PDF this page

Salary sacrifice or Government super co-contribution - what are the options for your super?

1 January 2017 (updated annually)

The super co-contribution was introduced in 2003 to help low to middle income earners save for their retirement. Over the years, however, the eligibility criteria has been expanded to provide a greater benefit for a greater number of people. As a result, many people are reassessing the way they make contributions to their super.

Salary packaging (also known as salary sacrificing) not only helps to boost your superannuation savings but reduces the amount of tax you pay as well.

Salary sacrifice?

A salary sacrifice strategy allows you to make contributions to your super using pre-tax money. The benefit of this is twofold; not only do you boost your super by making additional contributions but, for income tax purposes, your taxable income is reduced by the amount you sacrifice to super, which could result in a lower tax bill. And, depending on the amount you choose to sacrifice, you could even drop down a tax bracket. Tax on super contributions made using a salary sacrifice strategy is calculated at the concessional rate of a maximum of 15 per cent, so you also have more to invest.

Don't exceed your limits

Concessional contributions are limited to $25,000 per person per annum. Your employer's 9.5 per cent super guarantee contributions are included as concessional contributions. This is an important point to note if you are considering a salary sacrifice strategy as you don't want to exceed the limit, otherwise you may incur an excess contributions charge.

Or super co-contribution?

To be eligible to receive a co-contribution from the Government you must first meet the eligibility criteria and, if you earn less than $51,021 and make after-tax contributions to your super, you could qualify. It's that easy.

If you earn less than $36,813 and make an after tax contribution to super of $1,000, you could be eligible for the maximum super co-contribution of $500 from the Government.

The co-contribution amount reduces by 3.333 cents for every dollar of income over $36,813 and phases out completely once you earn $51,813.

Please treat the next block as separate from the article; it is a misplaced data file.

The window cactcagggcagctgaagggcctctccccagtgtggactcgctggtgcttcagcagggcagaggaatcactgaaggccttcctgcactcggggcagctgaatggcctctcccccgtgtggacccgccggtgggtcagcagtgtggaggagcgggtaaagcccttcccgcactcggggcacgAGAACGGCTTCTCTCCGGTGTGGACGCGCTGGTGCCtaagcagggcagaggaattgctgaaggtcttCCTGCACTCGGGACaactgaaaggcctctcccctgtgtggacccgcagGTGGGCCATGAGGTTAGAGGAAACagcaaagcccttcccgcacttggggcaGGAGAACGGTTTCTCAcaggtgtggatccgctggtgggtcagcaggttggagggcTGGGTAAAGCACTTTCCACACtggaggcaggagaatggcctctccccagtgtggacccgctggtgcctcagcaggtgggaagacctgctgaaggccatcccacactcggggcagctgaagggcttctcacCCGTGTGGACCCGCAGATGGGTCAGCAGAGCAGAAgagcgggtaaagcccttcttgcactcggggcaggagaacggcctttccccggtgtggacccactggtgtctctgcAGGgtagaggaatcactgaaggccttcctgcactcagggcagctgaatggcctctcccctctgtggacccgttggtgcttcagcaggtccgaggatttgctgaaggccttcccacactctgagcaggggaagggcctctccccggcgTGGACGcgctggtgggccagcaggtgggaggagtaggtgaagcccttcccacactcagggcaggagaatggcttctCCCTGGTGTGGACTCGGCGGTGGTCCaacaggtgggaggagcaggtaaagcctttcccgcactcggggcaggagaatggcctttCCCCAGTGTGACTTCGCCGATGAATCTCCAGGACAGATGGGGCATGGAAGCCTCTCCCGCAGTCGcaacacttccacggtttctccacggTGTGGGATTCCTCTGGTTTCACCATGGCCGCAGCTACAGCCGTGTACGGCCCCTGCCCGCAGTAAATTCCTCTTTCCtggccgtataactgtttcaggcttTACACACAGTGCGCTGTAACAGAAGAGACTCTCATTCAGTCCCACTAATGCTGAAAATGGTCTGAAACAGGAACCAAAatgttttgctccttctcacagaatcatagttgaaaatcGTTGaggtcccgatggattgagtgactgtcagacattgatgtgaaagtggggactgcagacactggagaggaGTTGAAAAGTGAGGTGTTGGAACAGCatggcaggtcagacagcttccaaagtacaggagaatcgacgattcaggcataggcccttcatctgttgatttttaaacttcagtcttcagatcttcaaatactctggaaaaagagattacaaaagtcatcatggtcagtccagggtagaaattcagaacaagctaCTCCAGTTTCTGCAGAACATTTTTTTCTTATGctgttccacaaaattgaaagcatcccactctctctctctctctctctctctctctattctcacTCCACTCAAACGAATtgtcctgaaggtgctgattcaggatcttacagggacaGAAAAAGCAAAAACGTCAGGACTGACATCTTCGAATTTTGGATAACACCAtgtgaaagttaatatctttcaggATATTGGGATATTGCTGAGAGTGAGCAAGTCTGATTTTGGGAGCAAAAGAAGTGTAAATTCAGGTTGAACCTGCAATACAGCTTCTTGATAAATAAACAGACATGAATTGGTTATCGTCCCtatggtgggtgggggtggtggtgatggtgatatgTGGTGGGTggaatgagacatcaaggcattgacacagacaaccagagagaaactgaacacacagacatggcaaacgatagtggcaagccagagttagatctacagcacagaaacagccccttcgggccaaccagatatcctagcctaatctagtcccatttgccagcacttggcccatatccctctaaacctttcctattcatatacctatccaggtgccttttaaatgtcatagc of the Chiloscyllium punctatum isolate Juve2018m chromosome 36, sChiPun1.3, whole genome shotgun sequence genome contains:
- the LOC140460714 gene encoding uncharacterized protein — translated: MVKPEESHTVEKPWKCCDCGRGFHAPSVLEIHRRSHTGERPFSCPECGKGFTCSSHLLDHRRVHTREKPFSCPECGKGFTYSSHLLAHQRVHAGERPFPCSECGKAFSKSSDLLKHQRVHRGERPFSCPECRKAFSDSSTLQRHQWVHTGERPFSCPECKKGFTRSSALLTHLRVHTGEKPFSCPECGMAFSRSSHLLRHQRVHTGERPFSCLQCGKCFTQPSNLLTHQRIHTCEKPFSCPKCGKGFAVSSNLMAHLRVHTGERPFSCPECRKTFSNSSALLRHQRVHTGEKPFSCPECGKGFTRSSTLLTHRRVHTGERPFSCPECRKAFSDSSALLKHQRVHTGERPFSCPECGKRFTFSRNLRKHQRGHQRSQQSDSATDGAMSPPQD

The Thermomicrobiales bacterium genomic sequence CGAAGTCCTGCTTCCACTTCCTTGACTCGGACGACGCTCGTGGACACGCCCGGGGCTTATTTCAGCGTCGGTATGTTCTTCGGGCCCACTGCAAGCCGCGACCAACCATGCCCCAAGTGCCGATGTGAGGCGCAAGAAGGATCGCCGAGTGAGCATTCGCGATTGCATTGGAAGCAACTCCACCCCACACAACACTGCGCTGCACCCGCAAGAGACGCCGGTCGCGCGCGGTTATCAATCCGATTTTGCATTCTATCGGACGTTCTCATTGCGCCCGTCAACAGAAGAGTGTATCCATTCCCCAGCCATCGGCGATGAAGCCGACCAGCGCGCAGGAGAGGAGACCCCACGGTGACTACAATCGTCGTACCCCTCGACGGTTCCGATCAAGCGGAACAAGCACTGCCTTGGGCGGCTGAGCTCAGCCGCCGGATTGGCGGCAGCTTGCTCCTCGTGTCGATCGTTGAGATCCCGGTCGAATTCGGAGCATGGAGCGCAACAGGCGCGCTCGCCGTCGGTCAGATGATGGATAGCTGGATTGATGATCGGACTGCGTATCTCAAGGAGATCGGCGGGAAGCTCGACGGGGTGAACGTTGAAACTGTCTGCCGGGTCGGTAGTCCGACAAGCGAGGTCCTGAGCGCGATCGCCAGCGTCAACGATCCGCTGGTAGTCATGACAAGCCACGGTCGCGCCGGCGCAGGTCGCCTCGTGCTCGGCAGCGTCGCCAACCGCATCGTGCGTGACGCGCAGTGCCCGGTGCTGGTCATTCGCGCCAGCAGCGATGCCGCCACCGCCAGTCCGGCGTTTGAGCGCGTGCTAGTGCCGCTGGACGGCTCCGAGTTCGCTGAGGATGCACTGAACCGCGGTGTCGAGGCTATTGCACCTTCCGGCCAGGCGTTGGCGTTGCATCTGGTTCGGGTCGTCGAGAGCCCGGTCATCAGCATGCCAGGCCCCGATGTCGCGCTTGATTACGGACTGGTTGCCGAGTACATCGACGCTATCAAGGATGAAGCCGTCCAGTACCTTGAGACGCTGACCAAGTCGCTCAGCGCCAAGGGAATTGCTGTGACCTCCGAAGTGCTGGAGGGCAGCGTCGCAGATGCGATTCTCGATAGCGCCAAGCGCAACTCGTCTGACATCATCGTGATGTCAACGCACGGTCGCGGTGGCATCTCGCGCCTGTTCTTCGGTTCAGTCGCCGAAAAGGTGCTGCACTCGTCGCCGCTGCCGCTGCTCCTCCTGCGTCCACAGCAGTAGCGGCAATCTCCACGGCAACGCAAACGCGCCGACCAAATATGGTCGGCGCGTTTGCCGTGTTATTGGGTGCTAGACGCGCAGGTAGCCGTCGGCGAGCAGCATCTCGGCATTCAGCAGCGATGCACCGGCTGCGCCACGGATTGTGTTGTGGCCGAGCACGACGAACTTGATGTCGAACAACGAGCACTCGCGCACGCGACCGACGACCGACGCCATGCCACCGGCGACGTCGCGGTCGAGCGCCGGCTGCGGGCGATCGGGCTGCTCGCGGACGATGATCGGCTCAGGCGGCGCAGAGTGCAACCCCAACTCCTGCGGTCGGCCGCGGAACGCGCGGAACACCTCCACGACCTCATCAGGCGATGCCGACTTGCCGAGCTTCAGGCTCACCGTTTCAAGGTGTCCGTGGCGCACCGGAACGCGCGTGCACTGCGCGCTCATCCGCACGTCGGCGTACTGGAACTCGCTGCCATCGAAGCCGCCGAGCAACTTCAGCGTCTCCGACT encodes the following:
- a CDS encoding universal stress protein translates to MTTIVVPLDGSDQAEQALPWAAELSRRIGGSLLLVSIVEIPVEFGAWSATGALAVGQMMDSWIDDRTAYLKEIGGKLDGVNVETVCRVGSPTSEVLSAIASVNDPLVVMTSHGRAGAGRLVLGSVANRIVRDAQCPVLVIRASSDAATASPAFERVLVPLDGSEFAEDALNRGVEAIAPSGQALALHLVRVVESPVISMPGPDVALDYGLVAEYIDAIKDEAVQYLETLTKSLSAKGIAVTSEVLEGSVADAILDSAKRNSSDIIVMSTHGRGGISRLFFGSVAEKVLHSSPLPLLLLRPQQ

So, which is better?

The answer depends on your individual situation and circumstances, but the tables overleaf illustrate the difference between a salary sacrifice strategy and a personal contribution strategy utilising the Government's super co-contribution, under a number of salary scenarios.

You cannot however, use a salary sacrifice strategy to reduce your income to a level that allows you to qualify for the Government's super co-contribution.

It's important to consider a change in strategy would have tax, Centrelink or family tax benefit implications. Your financial adviser will provide advice that is suitable for you and your situation.

Taxable income = $30,000 Salary sacrifice strategy Personal contribution strategy utilising Government's super co-contribution
Gross amount contributed additionally $1,176 $1,176
Income tax @ 21% after-tax contribution  0 $247
Super tax @ 15% pre-tax contribution $176 0
Net member contribution to super $1,000 $929
Super co-contribution $477
Low income super contribution* $176
Total super contribution $1,176 $1,430
Taxable income = $40,000 (2016/17) Salary sacrifice strategy Personal contribution strategy utilising Government's super co-contribution
Gross amount $1,176 $1,176
Income tax @ 34.5% 0 $406
Super tax @ 15% $176 0
Net member contribution to super $1,000 $770
Super co-contribution $367
Total super contribution $1,000 $1,137
Taxable income = $50,000 Salary sacrifice strategy Personal contribution strategy utilising Government's super co-contribution
Gross amount $1,176 $1,176
Income tax @ 34.5% 0 $406
Super tax @ 15% $176 0
Net member contribution to super $1,000 $770
Super co-contribution $34
Total super contribution $1,000 $804

The total for these tables does not include SG.